How to Avoid the Biggest Mistake that Sales People Make

Step One for Professional Selling


Selling may require a variation in the strategies depending on the vertical market and the goods or services being represented, however the principles of selling remain the same. Because the principles are universal, the commonalities that are found in the mistakes that are made in the sales profession are also universal. With that understanding in mind, we know that there are many errors that show up in the early stages of a sales professional's career, and there is one that seems to be pervasive in both brand new and tenured sales people alike. Are you ready for it? Ok, here you go.

"Shut up and Listen!"

Got your attention didn't it? I know that statement still rattles me a little every time I read it, which means it is serving its purpose. You see, here is the deal; sales people, both young and old, are notorious for verbally vomiting on their prospects and customers alike.

Now, most of the time there is great intent around these audible data dumps. We want to be viewed as the expert and we want our prospects and customers to see us as a resource for them. We want them to feel comfortable with us, and often we think that by flexing our intellectual muscles we are creating this comfort level Yet, for some reason this just doesn't create the desired outcome in our meetings and interactions, and we are left sitting in our cars scratching our heads wondering what just happened?

So, what do we do about this? First, we must understand that the sales profession game may be the same, however the rules are different. Sales used to be all about providing information, and whomever had the most information won. Today, information is everywhere and customers have access to it 24/7. Listen, we are all carrying super computers around in our pockets, so information is available in abundance. As a result, Sales Professionals must bring something other than information to the table.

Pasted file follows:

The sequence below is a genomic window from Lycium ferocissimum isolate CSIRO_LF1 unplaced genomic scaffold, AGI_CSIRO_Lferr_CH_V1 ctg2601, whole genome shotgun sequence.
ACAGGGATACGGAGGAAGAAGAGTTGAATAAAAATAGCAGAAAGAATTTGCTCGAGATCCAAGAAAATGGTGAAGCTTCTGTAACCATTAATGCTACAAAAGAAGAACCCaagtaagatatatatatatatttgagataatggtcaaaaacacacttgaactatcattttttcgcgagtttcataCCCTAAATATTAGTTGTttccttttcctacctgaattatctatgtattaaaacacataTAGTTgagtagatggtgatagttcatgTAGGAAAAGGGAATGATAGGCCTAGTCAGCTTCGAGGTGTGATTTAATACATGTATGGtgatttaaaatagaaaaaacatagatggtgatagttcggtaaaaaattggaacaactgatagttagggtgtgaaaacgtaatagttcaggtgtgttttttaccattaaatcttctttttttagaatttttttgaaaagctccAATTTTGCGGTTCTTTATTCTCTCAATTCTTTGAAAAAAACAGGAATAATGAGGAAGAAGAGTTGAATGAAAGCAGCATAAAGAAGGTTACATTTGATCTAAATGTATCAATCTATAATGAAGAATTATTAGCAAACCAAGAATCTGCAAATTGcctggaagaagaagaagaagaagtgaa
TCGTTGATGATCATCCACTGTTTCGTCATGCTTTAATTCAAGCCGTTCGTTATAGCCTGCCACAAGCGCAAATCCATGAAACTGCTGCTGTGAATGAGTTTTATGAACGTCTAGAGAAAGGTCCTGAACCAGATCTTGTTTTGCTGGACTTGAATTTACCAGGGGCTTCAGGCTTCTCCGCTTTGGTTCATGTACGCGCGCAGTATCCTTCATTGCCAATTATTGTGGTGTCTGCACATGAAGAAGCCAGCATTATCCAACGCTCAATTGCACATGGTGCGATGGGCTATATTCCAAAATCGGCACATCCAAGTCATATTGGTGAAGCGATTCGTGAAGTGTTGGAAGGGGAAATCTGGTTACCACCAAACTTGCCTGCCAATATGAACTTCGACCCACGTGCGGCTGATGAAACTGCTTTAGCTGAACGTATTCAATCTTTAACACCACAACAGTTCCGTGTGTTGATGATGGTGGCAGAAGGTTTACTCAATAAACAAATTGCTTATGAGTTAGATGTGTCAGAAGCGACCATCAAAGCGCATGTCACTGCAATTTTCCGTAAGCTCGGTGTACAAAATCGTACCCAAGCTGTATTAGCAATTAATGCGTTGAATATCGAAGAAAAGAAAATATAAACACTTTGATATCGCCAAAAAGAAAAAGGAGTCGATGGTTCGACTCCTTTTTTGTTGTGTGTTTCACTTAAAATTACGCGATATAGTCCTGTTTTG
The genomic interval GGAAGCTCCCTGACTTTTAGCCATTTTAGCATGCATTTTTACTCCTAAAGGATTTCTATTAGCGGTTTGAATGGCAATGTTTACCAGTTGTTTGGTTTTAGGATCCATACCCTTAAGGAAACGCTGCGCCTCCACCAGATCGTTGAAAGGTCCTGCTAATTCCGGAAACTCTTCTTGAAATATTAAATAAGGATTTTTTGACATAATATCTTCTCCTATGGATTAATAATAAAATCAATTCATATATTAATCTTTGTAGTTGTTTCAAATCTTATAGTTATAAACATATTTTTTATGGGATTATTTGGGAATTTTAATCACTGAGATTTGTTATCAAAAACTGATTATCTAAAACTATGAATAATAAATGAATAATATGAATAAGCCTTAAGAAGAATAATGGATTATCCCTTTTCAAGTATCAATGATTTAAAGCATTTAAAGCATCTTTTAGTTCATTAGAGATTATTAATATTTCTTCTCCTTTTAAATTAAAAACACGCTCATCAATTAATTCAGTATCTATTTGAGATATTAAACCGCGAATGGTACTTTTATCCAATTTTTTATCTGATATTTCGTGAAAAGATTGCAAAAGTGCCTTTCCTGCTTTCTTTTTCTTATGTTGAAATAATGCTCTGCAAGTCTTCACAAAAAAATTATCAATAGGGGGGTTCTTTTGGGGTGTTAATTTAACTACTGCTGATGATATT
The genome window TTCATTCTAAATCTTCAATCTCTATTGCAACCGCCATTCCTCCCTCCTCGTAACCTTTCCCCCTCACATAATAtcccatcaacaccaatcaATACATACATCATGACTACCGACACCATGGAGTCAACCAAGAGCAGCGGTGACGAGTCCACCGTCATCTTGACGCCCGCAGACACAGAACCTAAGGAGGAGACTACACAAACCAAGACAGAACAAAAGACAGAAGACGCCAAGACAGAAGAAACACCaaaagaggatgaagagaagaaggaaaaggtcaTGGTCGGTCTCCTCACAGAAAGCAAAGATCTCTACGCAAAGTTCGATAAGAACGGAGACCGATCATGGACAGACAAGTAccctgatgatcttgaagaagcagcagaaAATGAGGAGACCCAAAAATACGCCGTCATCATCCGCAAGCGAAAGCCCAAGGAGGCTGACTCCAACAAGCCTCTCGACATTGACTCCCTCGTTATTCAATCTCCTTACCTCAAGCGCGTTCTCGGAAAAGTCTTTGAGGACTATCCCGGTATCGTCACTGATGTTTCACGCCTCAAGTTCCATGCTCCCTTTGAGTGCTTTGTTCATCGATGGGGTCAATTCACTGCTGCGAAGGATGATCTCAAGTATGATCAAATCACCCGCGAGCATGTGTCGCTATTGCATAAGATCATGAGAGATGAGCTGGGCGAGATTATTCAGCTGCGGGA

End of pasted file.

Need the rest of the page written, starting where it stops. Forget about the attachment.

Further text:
You may be thinking that your product or service is unique or proprietary and that your information is still important. I hate to break it to you; you are fooling yourself by thinking that way! Now, I am not saying that you don't need to know about your products or services. I am also not suggesting that you shouldn't be an expert in your field. What I am suggesting is that your information or knowledge can't be your only deliverable. People make buying decisions out of emotion and then they justify the emotional decision with logic. This is principle. This is universal. This is unchanging.

In order to differentiate yourself in the market and outperform your competition, you must find a need and then provide a solution to that need. Simple right? It really is. However, you can't do this if you are the one doing all the talking in a meeting or conversation. To find the need you must first ask great questions and then; yes, you guessed it. Shut up and listen!!

When I say listen, I mean really listen. We refer to this as active listening. This is essentially being an empathetic observer. You are listening to what the other person is saying both verbally and non-verbally. This  is not pretending to listen while formulating what you will say next! That mistake is where so many get in trouble and begin to fall back to spewing information all over the place.